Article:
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ISAF Sailing World Cup | Melbourne 2015

07 Dec 15 - 13 Dec 15

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30 January 2011, 01:11 pm
Rolex Miami OCR Comes To An End After Exciting Final Day
Pink and Peacok
John Pink and Rick Peacock Celebrate In The 49er

US SAILING's Rolex Miami OCR
Miami, USA

It was do or die for the sailors on the final day of the Rolex Miami OCR at Biscayne Bay as the medals were decided. Sailors in nine of the classes on display competed in a Medal Race for double points and the women's match racing consisted of Finals and Petit Finals, with two boats in each.
Sweden's Rasmus Myrgren finished third in the 104-boat Laser class, the largest in Miami, and added six points to his score line which put him three points ahead of Julio Alsogaray (ARG) to take the gold. Paul Goodison, 2008 Laser Olympic gold medallist, picked up bronze.

"Among us three, plus Nick Thompson (GBR), it was who-beat-whom to take the gold today," said Myrgren. "When Paul and Julio started messing around with each other on the first downwind leg, it made it possible for me to catch up and by the last downwind leg the three of us were each a half boat length apart in a race to the finish, with two others ahead of us [who were not in contention]."
Rolex Miami OCR Final Results
470 Men
470 Women
Laser Radial
RS:X Men
RS:X Women
Women's Match Race

Myrgren's break came when he surfed ahead of Alsogaray on the last couple of waves at the finish to take third, leaving Alsogaray fourth and Goodison sixth.

In the 58-boat Laser Radial class, US Sailing Team AlphaGraphics member and ISAF Rolex World Sailor of the Year Paige Railey (USA) had a gold medal sewn up as long as she did not get disqualified in the Medal Race.

"I didn't push it at all today," said Railey, noting that her throw-out race for her lead-up series was a 59-pointer acquired from a black flag in race two.

"I rounded the first mark fourth or fifth and just stayed relaxed, then rounded the next mark in first. The others were battling for the other medals so I felt almost like I was watching it from the outside."

Railey said Sarah Steyaert (FRA) passed her on the last leg to win and take the silver medal. "It was down to one boat for her, so she was sailing hard," said Railey. Evi Van Acker (BEL), who had topped the leader board for several days this week, finished fourth for eight points and took the bronze medal.

It was a triple play for Great Britain in the 37-boat Finn class, with Giles Scott winning the gold medal, Ben Ainslie taking the silver and Andrew Mills the bronze.

"Today's Medal Race was pretty tricky," said Scott. "I was trying to go after Andrew and Ben just to kind of ruffle them a bit, and I managed to give Ben a penalty turn [before the start]. Unfortunately that penalty turn forced him out to the right, which was favoured, and he won the race, which kind of made things a bit difficult for me.

"But holding on to fifth was what I needed to do, and that's what I did, so I'm massively happy."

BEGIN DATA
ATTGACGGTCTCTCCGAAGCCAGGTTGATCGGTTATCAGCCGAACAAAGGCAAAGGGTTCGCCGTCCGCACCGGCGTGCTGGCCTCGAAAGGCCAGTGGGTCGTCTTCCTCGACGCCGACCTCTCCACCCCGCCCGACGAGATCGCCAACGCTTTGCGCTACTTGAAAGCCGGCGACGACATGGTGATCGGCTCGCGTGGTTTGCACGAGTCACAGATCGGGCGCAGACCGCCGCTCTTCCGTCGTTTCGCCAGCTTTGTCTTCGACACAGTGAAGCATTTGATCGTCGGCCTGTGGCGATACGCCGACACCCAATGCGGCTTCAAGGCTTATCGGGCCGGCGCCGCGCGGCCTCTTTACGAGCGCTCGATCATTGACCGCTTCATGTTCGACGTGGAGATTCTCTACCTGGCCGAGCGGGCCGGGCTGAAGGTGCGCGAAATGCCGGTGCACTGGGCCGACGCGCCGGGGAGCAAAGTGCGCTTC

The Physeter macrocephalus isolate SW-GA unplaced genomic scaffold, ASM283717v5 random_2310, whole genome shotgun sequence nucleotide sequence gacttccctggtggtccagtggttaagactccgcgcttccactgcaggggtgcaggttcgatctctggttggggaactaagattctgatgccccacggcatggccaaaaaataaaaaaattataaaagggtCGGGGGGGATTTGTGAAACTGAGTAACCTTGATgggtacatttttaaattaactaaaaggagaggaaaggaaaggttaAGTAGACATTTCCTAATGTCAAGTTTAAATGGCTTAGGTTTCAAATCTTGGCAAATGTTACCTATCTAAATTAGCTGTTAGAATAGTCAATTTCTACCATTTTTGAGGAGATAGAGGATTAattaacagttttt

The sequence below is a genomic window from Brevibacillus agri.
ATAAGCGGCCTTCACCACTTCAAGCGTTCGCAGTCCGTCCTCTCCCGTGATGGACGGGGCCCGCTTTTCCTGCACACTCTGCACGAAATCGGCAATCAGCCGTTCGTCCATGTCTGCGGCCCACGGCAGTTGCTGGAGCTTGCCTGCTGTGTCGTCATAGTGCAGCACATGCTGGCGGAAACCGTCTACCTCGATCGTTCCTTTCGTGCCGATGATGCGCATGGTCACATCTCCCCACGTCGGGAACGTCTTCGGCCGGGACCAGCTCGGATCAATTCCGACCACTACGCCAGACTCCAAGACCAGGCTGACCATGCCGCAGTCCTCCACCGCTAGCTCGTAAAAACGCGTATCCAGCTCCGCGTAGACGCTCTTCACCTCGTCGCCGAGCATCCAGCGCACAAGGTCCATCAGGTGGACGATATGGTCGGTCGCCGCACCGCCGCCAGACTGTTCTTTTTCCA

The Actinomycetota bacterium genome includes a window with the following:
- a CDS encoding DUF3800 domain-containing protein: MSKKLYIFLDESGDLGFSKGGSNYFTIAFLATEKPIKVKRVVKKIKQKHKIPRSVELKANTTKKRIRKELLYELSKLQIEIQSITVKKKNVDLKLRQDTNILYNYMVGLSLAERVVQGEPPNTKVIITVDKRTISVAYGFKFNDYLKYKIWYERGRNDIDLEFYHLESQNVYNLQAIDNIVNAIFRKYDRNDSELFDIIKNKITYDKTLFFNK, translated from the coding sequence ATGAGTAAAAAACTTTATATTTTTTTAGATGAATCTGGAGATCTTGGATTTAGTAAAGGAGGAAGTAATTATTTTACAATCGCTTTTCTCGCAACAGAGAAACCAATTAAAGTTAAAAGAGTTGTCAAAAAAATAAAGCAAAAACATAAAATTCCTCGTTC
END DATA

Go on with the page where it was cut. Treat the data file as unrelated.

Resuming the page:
In the men's 470, the battle between the two British teams was intense all week long, but Nic Asher and Elliot Willis turned in a gold medal performance, pushing teammates Luke Patience and Stuart Bithell to third overall for the bronze. Australia's Mathew Belcher and Malcolm Page, 470 world champions and ranked #1 in the world, took silver.

Argentina's 2008 Olympians Maria Fernanda Sesto and Consuelo Monsgur won the Medal Race in the women's 470 to secure bronze. Ingrid Petitjean and Nadège Douroux (FRA) took the gold on merit of a fourth place finish while Penny Clark and Katrina Hughes (GBR) turned in a second place finish for the silver medal.

Robert Scheidt and Bruno Prada (BRA) had already clinched gold in the 57-boat Star class before the Medal Race. And they topped off their week with a win in the final race. Fredrik Loof and Max Salminen took the silver and Richard Clark and Tyler Bjorn (CAN) collected the bronze.

In the 29-boat 49er class John Pink and Richard Peacock (GBR) finished third in the Medal Race to claim gold and lead Paul Brotherton and Mark Asquith (GBR) by 19 points. David Evans and Edward Powys (GBR) took the bronze medal.

In the 30-strong RS:X women's fleet, Marina Alabau (ESP) had won six of eight races in her lead up series. She finished seventh in the Medal Race, which was good enough for gold and a five-point spread over silver medallist Bryony Shaw (GBR) and another six over bronze medallist Laura Linares (ITA).

Dorian Van rijsselberge (NED) kept his early regatta lead to finish fifth in the Medal Race of the RS:X men's fleet as he took the gold medal. Nick Dempsey (GBR) finished two points behind for silver medal and Julien Bontemps (FRA) surged past Nimrod Mashich (ISR) on the score board to take the bronze medal.

Claire Leroy, Elodie Bertrand and Marie Riou (FRA) met Anna Tunnicliffe, Molly Vandemoer and Deborah Capozzi in a first to three points Finals match in the women's match race. Leroy's team took the first two matches before Tunnicliffe hit back to win the third. But the fourth match went to Leroy to give the French team a 3-1 win over the Americans.

Sally Barkow, Alana O'reilly and Elizabeth Kratzig (USA) posted a 2-1 win over Lucy Macgregor, Mary Rook and Kate Macgregor (GBR) to claim bronze.

To watch video highlights of the final day in Miami visit our Youtube channel.

And keep up-to-date on all the ISAF Sailing World Cup regattas here

Barby MacGowan (As Amended by ISAF)

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